Review by LC Cragg
THE EYES, a contained thriller, takes on a lot of issues and challenges, delivering a “not quite there” experience. Kudos to screenwriter, Robert T. Roe for tackling issues such a government surveillance, moral conscience, vigilantism justice and legal loopholes. Throw in murder, confession, mercy and the dynamics of seven characters and the story’s arc and spine sometimes gets lost.
Perhaps a chronological critique without giving away a very clever twist of an ending is the best place to start. The film’s opening set –up reveals six people with unspeakable pasts waking up imprisoned in an abandoned warehouse forced to participate in an evil government experiment.
Add in the voice of the government, (the Antagonist,) Charlie, (played by Nick Turtorro), and there’s a lot going on, perhaps too much. For the first 45 minutes the audience has to follow, good but not great dialogue, which at times is too expository. It is difficult to connect with any of the characters, because a lot of backstory is going on. Also having a face to Charlie earlier on would have enhanced the film’s dramatic intensity.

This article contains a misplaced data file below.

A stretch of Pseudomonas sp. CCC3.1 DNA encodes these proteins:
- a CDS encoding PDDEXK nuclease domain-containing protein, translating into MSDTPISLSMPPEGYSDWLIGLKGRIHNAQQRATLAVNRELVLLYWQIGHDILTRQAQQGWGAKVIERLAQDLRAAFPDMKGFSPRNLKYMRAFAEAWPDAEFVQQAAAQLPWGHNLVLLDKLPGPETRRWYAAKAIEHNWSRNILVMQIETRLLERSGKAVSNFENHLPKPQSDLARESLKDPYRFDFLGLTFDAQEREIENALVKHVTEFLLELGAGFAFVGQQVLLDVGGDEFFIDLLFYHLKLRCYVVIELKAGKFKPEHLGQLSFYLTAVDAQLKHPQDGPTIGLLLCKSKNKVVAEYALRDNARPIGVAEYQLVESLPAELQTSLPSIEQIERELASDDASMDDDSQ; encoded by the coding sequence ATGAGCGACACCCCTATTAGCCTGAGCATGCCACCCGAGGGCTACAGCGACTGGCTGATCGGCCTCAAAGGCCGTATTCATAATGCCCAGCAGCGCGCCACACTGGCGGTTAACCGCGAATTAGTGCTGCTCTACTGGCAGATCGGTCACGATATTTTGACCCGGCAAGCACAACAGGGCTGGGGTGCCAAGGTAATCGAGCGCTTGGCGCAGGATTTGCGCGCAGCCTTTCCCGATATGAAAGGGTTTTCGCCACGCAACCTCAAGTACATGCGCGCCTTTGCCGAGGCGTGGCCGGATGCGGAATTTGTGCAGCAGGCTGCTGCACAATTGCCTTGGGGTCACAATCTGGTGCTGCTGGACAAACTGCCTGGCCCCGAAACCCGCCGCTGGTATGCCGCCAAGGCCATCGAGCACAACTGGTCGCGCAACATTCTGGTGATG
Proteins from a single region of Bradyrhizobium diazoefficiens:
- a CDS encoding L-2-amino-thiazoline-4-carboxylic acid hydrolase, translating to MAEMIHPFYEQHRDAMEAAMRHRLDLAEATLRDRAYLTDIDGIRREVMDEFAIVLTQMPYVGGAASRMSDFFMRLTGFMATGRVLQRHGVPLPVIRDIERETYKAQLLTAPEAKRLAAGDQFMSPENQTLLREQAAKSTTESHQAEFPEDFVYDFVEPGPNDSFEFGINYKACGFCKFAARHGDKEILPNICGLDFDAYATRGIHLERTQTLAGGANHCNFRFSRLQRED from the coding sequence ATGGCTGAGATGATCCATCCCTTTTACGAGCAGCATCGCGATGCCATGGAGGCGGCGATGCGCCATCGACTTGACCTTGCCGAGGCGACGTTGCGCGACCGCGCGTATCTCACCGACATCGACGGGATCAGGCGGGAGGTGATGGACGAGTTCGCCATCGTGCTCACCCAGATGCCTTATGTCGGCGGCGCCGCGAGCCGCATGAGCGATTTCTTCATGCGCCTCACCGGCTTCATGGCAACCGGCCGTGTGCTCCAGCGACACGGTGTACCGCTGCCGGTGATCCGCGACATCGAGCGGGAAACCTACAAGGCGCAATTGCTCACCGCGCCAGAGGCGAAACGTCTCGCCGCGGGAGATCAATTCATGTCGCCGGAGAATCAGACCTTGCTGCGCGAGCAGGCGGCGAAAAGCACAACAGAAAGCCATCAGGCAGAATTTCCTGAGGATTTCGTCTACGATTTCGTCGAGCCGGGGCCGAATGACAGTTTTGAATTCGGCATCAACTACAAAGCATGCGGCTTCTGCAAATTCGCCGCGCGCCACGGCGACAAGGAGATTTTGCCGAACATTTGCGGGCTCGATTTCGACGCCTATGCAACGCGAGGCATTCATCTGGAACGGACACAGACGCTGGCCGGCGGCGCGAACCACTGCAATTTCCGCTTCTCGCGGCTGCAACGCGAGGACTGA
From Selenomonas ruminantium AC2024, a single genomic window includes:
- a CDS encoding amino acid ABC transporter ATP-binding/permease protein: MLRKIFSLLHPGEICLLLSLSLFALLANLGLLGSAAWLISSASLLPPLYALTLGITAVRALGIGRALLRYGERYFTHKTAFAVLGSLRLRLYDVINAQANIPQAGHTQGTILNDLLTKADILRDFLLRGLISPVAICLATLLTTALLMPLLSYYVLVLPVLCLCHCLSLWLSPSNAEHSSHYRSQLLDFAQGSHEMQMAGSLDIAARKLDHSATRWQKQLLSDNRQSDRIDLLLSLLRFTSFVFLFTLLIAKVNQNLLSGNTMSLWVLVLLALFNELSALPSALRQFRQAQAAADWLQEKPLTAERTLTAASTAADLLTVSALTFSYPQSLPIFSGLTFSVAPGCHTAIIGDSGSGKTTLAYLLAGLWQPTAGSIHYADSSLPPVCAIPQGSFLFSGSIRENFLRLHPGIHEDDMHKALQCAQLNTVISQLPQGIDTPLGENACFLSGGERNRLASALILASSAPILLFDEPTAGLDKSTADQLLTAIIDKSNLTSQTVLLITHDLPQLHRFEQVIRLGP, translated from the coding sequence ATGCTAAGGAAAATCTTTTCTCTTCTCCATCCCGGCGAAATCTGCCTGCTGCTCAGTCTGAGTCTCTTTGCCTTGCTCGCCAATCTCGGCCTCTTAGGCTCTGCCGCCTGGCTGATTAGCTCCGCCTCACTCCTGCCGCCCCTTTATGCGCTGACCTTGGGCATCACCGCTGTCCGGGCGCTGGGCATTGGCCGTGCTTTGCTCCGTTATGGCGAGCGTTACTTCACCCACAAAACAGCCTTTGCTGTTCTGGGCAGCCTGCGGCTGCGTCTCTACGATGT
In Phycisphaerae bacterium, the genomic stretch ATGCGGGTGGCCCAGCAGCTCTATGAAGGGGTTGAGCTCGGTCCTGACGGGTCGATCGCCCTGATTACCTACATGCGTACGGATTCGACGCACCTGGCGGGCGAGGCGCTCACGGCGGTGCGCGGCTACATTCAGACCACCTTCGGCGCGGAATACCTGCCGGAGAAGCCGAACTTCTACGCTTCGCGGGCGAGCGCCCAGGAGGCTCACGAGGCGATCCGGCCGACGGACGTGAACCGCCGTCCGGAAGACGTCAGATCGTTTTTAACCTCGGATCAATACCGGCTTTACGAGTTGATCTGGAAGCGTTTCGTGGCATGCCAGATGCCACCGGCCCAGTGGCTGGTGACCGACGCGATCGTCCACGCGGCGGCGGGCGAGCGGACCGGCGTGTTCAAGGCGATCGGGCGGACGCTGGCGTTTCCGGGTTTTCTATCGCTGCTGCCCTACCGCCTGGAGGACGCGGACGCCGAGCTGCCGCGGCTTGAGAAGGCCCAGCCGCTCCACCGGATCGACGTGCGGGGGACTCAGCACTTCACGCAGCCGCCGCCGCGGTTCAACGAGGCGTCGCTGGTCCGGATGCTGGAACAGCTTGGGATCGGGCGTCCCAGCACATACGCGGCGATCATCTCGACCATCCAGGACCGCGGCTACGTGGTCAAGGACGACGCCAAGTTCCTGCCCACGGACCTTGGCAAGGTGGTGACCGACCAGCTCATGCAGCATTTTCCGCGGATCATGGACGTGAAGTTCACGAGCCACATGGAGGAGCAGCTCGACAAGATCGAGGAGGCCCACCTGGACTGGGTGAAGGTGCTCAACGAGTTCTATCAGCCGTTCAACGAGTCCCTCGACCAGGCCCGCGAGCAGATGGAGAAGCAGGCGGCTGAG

While all the actors delivered good performances, Robby (played Greg Davis, Jr.)and Jeffery, (played by Danny Flaherty) were the stand –outs. At the film’s midpoint, with an inciting event, the story picks up steam, while the acting becomes more emotionally charged. From that point on, this story provides the key elements of a psychological thriller: believably, character developments, a false sense of control and a shifting of power between the protagonists’ and the antagonist’s truths. Flashbacks were well integrated, increasing the dramatic intensity.
Though slow at the start, the film is well worth watching and just like a Hitchcock classic leaves us with thought provoking takeaways, as to how justice is fairly or unfairly administered in the United States.